Thoughts: First, I would like to mention that it has done absolute wonders for the School to have been blessed with such superb weather! Yes, the inclement weather since the beginning of term will have helped the boys in our Fifth Form, Lower Sixth and Upper Sixth settle down to revision, but I am also a great believer in boys having fun and playing sport. Last week was an action packed week at Merchiston, and it was wonderful to host (for the 15th consecutive year) our 'Primary Schools' Evening of Music'. This was a very happy, collaborative occasion, on which each participating school presented a programme of fifteen minutes before coming together for a massed choral item! I am also delighted that our Head of Music, Mr Dennis directed the Merchiston Boys' Community Choir, with just fewer than forty boys from Bonaly, Balgreen, Craiglockhart, and Merchiston who have met weekly since the start of term, enjoying 'fish and chips' on a Friday, before a rehearsal and a game of football! Who said that teaching boys to sing was all about bribery! The choir performed very well indeed, starting the concert with a rousing rendition of What Shall we do with the Drunken Sailor and The Factory Boy. This event, involving Bonaly, Craiglockhart, Balgreen and St Peter's Primary schools and St George's and Merchiston Juniors. It is not about recruiting pupils to Merchiston; it is about extending the hand of friendship. There were 250 voices in the final item, I Wish I Knew How by Nina Simone and as is our tradition, a packed Memorial Hall full of younger siblings, Mums and Dads, Grandmothers and Grandfathers all joined in during the encore!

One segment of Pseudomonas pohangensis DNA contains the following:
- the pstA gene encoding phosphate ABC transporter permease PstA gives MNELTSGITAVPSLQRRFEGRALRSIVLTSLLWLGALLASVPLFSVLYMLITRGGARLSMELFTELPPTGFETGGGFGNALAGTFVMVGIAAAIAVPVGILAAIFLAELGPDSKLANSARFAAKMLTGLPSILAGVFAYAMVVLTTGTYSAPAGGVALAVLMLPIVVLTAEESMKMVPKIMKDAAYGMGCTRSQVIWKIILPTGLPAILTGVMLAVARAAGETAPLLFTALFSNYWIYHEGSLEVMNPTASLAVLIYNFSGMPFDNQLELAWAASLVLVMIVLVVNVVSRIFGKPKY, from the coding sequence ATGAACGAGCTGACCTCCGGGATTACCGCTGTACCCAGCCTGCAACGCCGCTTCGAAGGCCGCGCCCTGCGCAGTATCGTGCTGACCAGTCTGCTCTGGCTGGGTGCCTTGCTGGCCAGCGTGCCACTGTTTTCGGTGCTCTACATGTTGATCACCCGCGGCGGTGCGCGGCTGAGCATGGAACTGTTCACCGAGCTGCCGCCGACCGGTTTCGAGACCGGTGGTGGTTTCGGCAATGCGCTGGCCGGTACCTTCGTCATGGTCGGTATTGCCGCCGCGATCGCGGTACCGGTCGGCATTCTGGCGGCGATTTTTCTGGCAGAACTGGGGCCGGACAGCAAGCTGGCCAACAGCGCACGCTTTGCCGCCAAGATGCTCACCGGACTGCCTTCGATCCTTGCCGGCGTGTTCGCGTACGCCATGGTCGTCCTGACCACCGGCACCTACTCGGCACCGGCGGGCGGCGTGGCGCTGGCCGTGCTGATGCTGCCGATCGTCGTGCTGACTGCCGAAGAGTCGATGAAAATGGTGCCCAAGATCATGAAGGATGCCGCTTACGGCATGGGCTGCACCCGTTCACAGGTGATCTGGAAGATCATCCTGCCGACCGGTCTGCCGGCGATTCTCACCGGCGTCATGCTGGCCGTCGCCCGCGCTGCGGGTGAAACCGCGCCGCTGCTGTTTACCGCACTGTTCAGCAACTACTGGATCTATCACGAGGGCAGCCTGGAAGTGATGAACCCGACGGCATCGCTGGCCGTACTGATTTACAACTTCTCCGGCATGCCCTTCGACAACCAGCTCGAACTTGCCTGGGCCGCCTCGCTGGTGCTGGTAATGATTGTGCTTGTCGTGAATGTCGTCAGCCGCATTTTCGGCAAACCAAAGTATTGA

Indeed, we received a charming note from a parent in attendance, saying the following:
"I was at the concert last night as a Mum of Bonaly Primary School children and my children loved coming to Merchiston to perform and to listen to the other inspiring performances! Many of my local friends are also parents and commented on how beautiful the surroundings were, how well run it was and they were all pleasantly surprised by the refreshments offered at the end - particularly the children and the ice-lollies in the heat!"
In this week's Headmaster's Assembly, we practised (again!) the School song, Ready, Ay, Ready! Why do I insist that the School practises this? I do not believe that it is twee, old fashioned and whimsical. In fact, I think it lends to a sense of belonging when one is at Merchiston. It crossed my mind that our Upper Sixth Form, who have some mighty important weeks in front of them, are striding closer to embarking upon the next stage of their lives. Surely, it must be one of the tests of any school that its leavers are Ready, Ay, Ready, and prepared for the next stage of their lives. Equally, I think one line of the hymn we sang epitomised my thoughts: "Past put behind us, for the future take us".
Congratulations: I have met a considerable number of boys in the Lower Sixth in recent weeks to hear their points of view on 'Leadership' and other aspects of the Merchiston way of life. One searching question I asked was as follows: "Which recommendation or suggestion would you like to put forward to make Merchiston a better school?" I thought it was interesting that more than a few boys indicated that they felt that the minor sports at Merchiston needed to be highlighted more. We play in excess of 20 sports at Merchiston; of course, there are major sports in this School (namely rugby, cricket and athletics) but there are numerous other sports on offer and we try to provide a combination of opportunities for the boys in both individual and team events. We are delighted that our badminton players re-entered the Edinburgh Schools' League for the first time in 14 years, and the boys won all of their matches. It was a pleasure to congratulate Jeff; Marcus; Jun Hay; Ralph and Ying, and to see Mr Reid, the master i/c presenting them with their medals.